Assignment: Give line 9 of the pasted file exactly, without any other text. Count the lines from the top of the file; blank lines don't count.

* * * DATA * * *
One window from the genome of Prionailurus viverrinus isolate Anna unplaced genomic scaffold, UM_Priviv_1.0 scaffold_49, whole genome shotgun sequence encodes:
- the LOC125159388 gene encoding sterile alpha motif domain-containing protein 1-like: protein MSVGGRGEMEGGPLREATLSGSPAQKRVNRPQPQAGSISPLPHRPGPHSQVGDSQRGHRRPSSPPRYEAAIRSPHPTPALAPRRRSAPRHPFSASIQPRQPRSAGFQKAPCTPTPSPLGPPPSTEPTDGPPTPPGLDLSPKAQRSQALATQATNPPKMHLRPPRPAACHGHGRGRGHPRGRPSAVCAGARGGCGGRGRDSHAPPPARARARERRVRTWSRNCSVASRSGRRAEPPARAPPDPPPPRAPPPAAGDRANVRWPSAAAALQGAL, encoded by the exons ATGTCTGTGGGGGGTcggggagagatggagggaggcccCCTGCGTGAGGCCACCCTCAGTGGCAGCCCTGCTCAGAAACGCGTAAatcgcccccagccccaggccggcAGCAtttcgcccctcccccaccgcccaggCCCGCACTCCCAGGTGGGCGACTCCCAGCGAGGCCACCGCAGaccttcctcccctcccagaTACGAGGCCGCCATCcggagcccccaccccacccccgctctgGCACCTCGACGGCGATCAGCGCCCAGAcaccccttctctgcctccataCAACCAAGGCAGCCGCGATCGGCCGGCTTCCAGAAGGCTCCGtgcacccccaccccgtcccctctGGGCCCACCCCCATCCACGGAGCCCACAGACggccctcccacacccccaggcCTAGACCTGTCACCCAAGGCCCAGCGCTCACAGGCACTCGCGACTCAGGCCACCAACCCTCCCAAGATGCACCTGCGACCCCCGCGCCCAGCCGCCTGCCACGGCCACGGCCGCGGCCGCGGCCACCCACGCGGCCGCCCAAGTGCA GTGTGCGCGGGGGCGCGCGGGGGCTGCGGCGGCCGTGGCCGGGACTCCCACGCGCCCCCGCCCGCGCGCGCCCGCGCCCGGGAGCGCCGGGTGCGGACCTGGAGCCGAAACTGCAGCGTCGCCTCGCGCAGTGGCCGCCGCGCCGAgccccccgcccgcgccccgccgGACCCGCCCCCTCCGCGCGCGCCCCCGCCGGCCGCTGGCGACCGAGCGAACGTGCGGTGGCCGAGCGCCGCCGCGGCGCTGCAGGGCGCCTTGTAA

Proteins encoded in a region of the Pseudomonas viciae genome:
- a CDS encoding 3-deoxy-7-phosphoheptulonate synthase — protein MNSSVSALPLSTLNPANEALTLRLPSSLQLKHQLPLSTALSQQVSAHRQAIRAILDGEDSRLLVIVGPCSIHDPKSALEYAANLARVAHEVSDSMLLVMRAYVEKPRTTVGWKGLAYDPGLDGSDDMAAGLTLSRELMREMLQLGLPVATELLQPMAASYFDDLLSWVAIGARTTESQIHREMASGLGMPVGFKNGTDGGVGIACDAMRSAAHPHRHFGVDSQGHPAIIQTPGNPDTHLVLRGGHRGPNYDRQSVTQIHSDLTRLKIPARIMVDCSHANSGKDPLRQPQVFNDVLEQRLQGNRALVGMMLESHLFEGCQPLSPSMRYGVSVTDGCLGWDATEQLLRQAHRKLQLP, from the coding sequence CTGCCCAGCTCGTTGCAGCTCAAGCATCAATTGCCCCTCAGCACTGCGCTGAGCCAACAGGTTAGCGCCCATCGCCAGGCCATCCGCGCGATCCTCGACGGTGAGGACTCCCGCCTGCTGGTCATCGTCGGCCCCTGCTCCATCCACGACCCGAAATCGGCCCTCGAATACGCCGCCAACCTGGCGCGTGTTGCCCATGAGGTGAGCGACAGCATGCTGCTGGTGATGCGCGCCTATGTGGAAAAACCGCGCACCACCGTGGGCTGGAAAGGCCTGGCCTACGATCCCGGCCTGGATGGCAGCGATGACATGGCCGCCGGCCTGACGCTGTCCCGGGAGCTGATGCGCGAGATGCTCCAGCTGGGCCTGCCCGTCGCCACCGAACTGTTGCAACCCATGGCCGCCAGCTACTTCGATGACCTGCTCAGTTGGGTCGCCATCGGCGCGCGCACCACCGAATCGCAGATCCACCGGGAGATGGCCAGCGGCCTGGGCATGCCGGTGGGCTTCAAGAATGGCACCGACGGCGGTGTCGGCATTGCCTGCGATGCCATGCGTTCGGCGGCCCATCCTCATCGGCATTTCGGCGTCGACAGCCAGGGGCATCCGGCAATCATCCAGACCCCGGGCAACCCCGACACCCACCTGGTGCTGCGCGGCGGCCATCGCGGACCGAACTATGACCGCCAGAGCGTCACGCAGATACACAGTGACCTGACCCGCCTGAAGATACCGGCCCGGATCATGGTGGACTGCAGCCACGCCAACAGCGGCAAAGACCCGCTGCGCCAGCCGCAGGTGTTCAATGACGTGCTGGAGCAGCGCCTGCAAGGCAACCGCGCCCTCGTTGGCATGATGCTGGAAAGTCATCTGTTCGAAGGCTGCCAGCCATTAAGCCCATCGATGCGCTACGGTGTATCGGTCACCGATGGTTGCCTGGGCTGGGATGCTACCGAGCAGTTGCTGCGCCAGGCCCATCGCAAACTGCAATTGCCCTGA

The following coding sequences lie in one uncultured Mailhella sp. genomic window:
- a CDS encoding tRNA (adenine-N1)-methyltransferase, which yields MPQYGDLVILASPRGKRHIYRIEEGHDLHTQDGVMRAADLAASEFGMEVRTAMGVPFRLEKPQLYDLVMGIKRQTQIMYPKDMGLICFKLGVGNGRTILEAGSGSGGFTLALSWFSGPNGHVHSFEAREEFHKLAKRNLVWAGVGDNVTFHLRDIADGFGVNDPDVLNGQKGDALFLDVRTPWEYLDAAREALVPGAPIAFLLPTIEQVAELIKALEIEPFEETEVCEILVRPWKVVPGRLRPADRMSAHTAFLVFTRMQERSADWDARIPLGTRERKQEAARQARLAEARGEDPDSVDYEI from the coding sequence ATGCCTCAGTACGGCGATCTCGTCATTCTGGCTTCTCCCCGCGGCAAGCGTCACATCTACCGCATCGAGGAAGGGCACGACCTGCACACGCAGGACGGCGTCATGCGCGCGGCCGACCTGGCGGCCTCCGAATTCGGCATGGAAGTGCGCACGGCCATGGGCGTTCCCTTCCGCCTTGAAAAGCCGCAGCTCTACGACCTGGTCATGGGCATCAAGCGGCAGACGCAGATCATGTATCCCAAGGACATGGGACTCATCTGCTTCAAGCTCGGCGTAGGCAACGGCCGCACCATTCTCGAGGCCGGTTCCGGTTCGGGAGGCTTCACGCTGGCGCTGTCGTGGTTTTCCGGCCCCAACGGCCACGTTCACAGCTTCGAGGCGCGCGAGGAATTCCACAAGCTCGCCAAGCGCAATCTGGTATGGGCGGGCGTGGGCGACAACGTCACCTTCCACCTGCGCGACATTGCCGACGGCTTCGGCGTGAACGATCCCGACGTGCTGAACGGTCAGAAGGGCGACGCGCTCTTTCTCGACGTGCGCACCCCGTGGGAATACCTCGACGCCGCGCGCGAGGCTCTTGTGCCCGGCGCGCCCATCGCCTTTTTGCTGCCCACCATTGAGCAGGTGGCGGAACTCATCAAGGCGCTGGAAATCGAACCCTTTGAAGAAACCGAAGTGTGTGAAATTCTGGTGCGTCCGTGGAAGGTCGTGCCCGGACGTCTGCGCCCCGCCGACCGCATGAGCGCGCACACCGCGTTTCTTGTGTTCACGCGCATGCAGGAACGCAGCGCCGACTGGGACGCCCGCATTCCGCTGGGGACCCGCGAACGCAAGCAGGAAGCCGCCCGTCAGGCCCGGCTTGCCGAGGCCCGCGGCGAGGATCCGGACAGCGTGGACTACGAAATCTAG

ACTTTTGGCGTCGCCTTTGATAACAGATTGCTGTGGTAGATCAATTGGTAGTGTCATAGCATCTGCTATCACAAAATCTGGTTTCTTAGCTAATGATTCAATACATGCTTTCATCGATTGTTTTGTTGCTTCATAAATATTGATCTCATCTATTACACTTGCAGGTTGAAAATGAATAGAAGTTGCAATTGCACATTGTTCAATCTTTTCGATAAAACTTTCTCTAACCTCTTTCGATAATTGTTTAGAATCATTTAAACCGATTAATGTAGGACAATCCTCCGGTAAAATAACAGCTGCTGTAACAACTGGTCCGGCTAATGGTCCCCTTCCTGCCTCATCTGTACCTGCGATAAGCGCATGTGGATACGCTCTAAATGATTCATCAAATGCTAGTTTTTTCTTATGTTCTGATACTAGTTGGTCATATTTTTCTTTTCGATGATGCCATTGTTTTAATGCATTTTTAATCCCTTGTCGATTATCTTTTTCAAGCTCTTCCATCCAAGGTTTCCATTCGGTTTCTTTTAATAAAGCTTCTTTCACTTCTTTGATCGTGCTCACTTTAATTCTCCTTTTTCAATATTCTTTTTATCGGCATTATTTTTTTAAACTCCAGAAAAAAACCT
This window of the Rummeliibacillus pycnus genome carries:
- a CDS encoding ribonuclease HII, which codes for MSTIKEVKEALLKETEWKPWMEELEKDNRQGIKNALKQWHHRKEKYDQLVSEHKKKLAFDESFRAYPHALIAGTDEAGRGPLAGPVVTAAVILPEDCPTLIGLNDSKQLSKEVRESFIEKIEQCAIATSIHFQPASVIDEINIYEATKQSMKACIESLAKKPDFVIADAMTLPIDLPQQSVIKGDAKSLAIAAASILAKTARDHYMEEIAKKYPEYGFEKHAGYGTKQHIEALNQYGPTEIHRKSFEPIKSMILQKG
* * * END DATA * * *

- a CDS encoding ribonuclease HII, which codes for MSTIKEVKEALLKETEWKPWMEELEKDNRQGIKNALKQWHHRKEKYDQLVSEHKKKLAFDESFRAYPHALIAGTDEAGRGPLAGPVVTAAVILPEDCPTLIGLNDSKQLSKEVRESFIEKIEQCAIATSIHFQPASVIDEINIYEATKQSMKACIESLAKKPDFVIADAMTLPIDLPQQSVIKGDAKSLAIAAASILAKTARDHYMEEIAKKYPEYGFEKHAGYGTKQHIEALNQYGPTEIHRKSFEPIKSMILQKG